Upon graduation he went to work for Honda USA in Ohio then landed his current job at Roush Industries where he was the front and rear suspension engineer for the new medium truck that went into production in 2015 (F650/750).

Elliot said, ” I was the front and rear suspension engineer for the new medium truck for Ford (F650 and F750) that went into production last year. It is the new main fleet large vehicle for U-Haul and was voted best new medium truck of 2015! ”

“I am a chassis design engineer and I’m working on another (larger) truck program for another customer (sorry can’t say who).”

We wait in anticipation to see what the young man will be coming out with next. He is a good example of a young person who set his mind on working his way into the motorsports world. Though not currently involved with racing, that is one of Elliot’s career goals.

Chaparral Camaro a Thing of Beauty

For me a race car is often much better looking than street cars. Maybe it is the raw simplicity of function. Sometimes it is it’s singularity of purpose. I was reading one of the several motorsports newsletters I subscribe to when lo and behold there was an article on the 1970 Camaro that was raced in the Trans Am Series.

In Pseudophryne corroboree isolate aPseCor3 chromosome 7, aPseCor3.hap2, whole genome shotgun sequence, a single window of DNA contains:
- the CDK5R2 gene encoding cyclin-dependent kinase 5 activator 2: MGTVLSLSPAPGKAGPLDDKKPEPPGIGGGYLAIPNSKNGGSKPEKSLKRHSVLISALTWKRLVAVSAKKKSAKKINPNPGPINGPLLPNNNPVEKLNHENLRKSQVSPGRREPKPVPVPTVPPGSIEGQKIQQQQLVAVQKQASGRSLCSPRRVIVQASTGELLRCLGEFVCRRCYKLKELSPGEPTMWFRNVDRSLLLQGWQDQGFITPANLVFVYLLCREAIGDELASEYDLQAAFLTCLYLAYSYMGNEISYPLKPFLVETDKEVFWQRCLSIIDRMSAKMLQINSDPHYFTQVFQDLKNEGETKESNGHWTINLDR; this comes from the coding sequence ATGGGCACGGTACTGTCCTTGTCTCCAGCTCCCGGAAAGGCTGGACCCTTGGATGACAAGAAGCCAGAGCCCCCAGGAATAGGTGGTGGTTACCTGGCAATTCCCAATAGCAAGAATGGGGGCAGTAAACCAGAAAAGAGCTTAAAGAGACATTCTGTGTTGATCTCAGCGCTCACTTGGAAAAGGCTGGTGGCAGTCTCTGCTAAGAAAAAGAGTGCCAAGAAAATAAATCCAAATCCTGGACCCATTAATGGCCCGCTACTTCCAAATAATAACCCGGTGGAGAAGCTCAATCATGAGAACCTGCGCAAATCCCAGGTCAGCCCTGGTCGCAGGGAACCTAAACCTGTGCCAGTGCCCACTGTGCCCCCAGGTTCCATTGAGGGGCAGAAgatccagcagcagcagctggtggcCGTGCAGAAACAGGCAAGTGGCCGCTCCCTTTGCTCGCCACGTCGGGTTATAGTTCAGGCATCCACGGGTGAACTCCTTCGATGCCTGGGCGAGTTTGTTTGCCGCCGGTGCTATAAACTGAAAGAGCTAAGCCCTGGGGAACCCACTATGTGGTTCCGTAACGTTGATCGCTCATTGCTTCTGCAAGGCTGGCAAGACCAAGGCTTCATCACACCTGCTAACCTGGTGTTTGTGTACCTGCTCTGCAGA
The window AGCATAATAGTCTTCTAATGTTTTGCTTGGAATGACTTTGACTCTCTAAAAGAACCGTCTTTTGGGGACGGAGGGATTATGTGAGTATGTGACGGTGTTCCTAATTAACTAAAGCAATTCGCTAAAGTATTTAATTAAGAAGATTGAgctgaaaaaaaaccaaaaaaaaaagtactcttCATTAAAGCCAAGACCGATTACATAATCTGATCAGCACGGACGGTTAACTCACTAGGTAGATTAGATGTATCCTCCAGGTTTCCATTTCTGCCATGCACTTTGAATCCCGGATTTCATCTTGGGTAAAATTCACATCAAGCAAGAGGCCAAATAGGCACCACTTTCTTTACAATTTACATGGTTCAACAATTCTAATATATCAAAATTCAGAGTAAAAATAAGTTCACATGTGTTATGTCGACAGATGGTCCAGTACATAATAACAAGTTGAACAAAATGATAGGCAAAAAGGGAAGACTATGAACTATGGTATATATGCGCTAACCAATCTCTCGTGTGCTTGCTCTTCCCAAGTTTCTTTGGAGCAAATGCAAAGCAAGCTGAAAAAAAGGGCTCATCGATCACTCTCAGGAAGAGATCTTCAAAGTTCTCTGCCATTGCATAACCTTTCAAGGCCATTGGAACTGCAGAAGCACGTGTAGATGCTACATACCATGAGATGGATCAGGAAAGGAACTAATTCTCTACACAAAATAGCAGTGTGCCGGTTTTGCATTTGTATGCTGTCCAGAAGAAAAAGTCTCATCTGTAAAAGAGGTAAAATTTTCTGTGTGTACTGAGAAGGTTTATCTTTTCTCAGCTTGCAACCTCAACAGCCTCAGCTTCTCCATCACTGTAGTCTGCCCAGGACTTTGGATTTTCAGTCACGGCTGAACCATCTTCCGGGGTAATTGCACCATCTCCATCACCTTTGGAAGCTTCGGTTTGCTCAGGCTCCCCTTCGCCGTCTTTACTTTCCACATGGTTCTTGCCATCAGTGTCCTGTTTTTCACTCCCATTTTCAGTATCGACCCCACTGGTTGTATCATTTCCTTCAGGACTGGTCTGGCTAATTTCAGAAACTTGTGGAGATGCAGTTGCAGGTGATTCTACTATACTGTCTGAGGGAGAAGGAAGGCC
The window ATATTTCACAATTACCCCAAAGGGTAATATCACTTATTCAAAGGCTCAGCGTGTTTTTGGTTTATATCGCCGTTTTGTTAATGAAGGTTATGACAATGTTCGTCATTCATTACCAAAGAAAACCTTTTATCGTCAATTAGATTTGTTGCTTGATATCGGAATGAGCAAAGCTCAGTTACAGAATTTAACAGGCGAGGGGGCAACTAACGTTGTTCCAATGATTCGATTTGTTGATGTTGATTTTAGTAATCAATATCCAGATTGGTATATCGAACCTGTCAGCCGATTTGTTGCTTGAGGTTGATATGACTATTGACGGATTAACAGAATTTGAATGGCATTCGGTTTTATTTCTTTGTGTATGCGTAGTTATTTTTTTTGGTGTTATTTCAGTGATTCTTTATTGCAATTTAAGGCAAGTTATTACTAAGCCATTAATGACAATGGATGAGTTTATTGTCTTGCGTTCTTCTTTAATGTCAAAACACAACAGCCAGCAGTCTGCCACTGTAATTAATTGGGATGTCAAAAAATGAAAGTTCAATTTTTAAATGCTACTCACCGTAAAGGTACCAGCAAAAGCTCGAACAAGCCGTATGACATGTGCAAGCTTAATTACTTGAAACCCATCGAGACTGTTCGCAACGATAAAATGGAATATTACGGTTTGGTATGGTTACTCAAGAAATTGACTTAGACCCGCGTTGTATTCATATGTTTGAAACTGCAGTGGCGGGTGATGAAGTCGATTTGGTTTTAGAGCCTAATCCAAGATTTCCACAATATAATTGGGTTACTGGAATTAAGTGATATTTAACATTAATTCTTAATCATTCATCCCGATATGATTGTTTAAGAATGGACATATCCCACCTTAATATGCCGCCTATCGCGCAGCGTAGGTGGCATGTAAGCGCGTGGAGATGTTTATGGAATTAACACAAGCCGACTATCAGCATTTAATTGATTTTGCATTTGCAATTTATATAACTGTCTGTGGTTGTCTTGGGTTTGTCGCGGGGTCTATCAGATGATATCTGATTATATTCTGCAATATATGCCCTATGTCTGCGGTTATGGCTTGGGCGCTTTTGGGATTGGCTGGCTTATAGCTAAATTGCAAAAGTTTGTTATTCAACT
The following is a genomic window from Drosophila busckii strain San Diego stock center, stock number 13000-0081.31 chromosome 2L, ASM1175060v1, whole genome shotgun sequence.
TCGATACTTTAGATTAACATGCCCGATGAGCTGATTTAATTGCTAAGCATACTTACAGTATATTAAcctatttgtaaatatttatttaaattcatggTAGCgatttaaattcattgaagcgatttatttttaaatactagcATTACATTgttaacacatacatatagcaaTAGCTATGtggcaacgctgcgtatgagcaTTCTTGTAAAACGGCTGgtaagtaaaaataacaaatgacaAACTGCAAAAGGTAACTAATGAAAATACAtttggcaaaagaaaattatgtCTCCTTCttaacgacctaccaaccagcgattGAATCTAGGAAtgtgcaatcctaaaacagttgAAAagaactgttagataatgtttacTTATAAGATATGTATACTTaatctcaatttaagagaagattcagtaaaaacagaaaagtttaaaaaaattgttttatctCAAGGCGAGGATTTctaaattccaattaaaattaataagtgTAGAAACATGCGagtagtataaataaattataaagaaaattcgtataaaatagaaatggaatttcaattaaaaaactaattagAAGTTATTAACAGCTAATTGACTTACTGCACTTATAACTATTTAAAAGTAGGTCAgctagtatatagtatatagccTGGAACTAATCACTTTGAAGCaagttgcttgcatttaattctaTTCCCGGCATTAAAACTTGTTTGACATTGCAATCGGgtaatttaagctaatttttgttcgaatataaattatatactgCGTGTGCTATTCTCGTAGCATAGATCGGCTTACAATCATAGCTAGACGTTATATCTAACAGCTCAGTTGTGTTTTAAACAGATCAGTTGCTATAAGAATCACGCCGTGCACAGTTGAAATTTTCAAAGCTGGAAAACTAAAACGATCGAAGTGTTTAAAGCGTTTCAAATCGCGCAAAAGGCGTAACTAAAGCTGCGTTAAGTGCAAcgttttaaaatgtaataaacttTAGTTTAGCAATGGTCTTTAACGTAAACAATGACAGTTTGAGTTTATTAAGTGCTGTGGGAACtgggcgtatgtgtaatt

Side view of the only remaining Chaparral Camaro in the Canepa Collection, Scotts Valley, California. Zach Todd photo

Side view of the only remaining Chaparral Camaro in the Canepa Collection, Scotts Valley, California. Zach Todd photo

The Camaro was a newest version released in 1970. Roger Penske driver Mark Donahue won the 1969 Trans Am title in a Camaro, however, they were lured over to the American Motors camp in 1970 to run the AMC Javelin leaving Chevrolet in a bind.

The search narrowed down to the Smokey Yunick team based out of Daytona Beach, Florida and the JIm Hall Chaparral team in Midland, Texas. Hall was chosen by Chevy and received three body shells to build the cars from. Only one of the original Camaros still exists.

Front view featuring the Chaparral emblem and lexan chin spoiler.

Front view featuring the Chaparral emblem and lexan chin spoiler. Zach Todd photo

The Chaparral Camaro was a change from the mid-engine race cars that Chaparral was known for. Although the Camaro  was out powered by the Mustangs and Javelin Ed leslie put the car on the pole at Mid Ohio and Vic Elford won at Watkins Glen.

The car finished in the top 10 in every race. The final points standings had driver Jim Hall in sixth. In addition to Leslie, Elford, and Hall the car was also driven by Joe Leonard.,

The Chevrolet camaro carried the distinctive #1 as series champion in 1969. Zack

The 1970 Chevrolet Camaro carried the distinctive #1 as series champion in 1969. It also borrowed the rear spoiler from it’s cousin the Pontiac Trans Am. Zach Todd photo

Until next week…

Let’s go racing.

Tom Hale

Soli Deo Gloria

Tom Hale

About Tom Hale

Tom wrote 14 years as freelancer for the Bangor Daily Sports covering motorsports in Maine. Now blogging and concentrating on human interest stories about people and places in racing.